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The Elephant in Spain’s Royal Counting House

MADRID, Apr 18 2012 (IPS) - The budget for maintaining the Spanish royal household, and the use made of these public funds by King Juan Carlos, are fuelling ongoing debate as Spain endures a severe economic crisis accompanied by severe cuts in social spending and soaring unemployment.

King Juan Carlos Credit: BY 2.0

King Juan Carlos Credit: BY 2.0

The 74-year-old king’s recent accident on a hunting trip in Botswana, where he broke his hip from a fall at his hotel, sparked a wave of criticism from Spanish citizens about the expense, as well as his personal behaviour, seen as being in conflict with environmental principles.

The expedition involved large outlays on the flight to that southern African country, staff, rifles and munitions, the royal security detail as well as the cost of the hunting trip itself.

A 12-day stay in one of the camps, with a licence to shoot an elephant, costs some 37,000 euros (48,600 dollars), according to tourist and travel agencies. A photograph of the king, a keen hunter, beside a slain elephant on this trip has been widely circulated.

The expensive jaunt stood in stark contrast with the crisis in Spain, where public employees are facing wage cuts of 25 to 30 percent and five million people are unemployed.

Leaving the hospital on crutches on Wednesday Apr. 18, King Juan Carlos apologised for the lavish hunting trip. “I am very sorry. I made a mistake. It won’t happen again,” he told reporters.

Had it not been for his accident, the king’s trip to Botswana would not have become public knowledge. This brings to the fore a fact that was known, but not previously criticised by the political parties: the king is not obliged to account for how he spends the royal household budget, and has never done so.

Among the harshest critics is Julio Anguita, former coordinator of the United Left (IU) coalition, who said it should be realised that the king “has always had scandals in his court” and that the monarchy “should vanish.” “No one can be above the law,” he said.

The IU formally asked parliament on Wednesday to clarify whether the king’s trip to Botswana was paid for out of the annual royal household budget voted by the legislature, which amounted to 11.2 million dollars in 2011, and whether any ministry contributed in funds or in kind.

While funding for the ministries was cut this year by an average of 17 percent compared with 2011, the royal household budget was reduced by just two percent, with no change to the personal stipends received by members of the royal family. The cutback will only affect maintenance and travel costs.

Rosa Díez, spokeswoman for the centre-left Unión, Progreso y Democracia (UPD – Unity, Progress and Democracy) party, told IPS prior to the king’s apology that it was painful that he had not acknowledged the situation “we are facing, and was instead hunting in Africa at a time when the country is enduring a triple crisis: economic, political and social.”

Similar opinions were expressed by leaders of the opposition Spanish Socialist Workers’ Party (PSOE), whose parliamentary spokeswoman Soraya Rodríguez said she understood “the incomprehension, ill feelings and outrage” triggered by the incident.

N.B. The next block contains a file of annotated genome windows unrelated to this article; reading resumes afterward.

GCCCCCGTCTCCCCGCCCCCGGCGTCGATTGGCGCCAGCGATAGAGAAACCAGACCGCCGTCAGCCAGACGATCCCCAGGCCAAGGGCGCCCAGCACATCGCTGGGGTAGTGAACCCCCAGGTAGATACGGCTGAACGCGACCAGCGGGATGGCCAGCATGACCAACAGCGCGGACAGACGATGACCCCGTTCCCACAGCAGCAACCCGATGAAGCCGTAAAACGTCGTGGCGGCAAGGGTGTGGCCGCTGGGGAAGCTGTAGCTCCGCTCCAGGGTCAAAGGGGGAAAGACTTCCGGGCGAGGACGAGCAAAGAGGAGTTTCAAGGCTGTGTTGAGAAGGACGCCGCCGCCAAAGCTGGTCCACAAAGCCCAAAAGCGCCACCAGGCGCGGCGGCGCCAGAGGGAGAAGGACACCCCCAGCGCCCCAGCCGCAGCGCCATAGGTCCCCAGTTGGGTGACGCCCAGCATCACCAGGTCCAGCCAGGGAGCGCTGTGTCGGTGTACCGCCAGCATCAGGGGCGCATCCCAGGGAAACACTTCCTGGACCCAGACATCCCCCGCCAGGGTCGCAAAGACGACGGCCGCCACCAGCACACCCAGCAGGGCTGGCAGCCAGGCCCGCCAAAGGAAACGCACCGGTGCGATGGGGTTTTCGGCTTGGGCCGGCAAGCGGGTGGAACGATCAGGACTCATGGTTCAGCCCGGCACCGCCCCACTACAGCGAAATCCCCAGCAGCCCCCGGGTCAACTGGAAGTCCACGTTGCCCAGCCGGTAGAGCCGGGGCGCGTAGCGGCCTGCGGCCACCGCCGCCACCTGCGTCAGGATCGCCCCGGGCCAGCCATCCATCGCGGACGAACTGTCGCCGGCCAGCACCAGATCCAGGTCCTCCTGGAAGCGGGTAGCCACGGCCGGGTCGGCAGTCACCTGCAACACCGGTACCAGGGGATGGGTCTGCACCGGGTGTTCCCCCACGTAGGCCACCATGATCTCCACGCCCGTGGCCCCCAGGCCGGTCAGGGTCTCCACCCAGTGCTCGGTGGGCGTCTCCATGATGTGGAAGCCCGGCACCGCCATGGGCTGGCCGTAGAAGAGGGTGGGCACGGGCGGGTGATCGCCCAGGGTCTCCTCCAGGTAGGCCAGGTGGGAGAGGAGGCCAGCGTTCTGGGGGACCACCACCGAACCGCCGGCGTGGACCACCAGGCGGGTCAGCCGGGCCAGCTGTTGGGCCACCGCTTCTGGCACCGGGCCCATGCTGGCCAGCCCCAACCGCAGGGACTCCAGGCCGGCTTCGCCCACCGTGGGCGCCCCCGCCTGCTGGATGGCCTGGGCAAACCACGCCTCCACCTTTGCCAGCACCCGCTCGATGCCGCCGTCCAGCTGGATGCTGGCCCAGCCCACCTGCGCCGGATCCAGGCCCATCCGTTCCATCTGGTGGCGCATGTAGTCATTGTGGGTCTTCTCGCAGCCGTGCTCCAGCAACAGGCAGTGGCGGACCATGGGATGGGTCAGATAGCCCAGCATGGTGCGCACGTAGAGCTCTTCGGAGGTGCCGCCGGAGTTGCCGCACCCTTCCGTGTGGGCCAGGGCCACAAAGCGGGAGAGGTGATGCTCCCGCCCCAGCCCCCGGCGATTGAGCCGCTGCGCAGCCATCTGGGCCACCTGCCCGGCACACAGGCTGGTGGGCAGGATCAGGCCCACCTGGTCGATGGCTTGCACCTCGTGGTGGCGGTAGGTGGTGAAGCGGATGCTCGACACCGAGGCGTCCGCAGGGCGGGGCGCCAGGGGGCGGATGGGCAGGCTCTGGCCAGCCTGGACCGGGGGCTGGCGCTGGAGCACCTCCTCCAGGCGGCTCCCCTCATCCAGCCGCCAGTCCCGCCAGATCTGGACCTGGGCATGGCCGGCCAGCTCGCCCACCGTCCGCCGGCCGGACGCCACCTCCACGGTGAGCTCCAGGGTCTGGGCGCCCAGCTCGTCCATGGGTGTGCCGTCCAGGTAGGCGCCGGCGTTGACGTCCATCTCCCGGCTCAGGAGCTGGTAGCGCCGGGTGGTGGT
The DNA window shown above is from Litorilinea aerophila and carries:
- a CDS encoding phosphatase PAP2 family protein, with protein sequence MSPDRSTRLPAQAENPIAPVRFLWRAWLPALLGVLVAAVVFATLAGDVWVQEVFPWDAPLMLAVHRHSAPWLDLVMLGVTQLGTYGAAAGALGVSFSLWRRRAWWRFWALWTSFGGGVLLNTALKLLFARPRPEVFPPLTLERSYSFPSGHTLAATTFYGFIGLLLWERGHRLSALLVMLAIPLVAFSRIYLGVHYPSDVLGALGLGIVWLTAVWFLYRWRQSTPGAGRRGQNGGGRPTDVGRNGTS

In contrast, the ruling centre-right People’s Party (PP) declined to comment. Its secretary general, María Dolores de Cospedal, said the party would not participate in “the controversy that some sectors are trying to stir up.”

Civil society organisations added their voices to the uproar against the royal household. Animal welfare activists gathered around the hospital where the king was convalescing from his hip replacement, demanding that he reconsider his hunting activities.

Javier Moreno, the spokesman for Animal Equality, an NGO, said the pain the king suffered as a result of his accident should make him think about the pain he has inflicted on animals “for so many years.”

Actuable, an organisation that combats injustice, called for the king to be stripped of his honorary presidency of the Spanish branch of WWF (World Wide Fund for Nature), a post he has held since 1968, arguing that it was incompatible with his passion for hunting.

WWF said only that they would inform the king about the large number of requests from their members recommending that he step down.

But big game hunting in Africa is not the only blot on the Spanish royal house at present.

Another problem occurred when the king’s grandson, 13-year-old Froilán Marichalar, accidentally shot himself in the foot with a shotgun during target practice on a family estate. Firearm use is illegal in Spain for children under 14.

But the worst headache for the royal household at the moment is the judicial investigation of the king’s son-in-law, Iñaki Urdangarín, the husband of Princess Cristina, for allegedly embezzling public money.

Manuel González Peeters, defence lawyer for Diego Torre, who was Urdangarín’s partner at the charitable Nóos Institute, said he had turned documents over to the SER radio broadcasting chain that, if confirmed, may even implicate the king.

The secretary general of PSOE in Madrid, Tomás Gómez, asked King Juan Carlos to choose between his responsibilities and either face up to the various cases that have arisen, or abdicate. The latter course, it is whispered, might lead to Spain’s becoming a republic, although it is generally agreed that this is a remote possibility.

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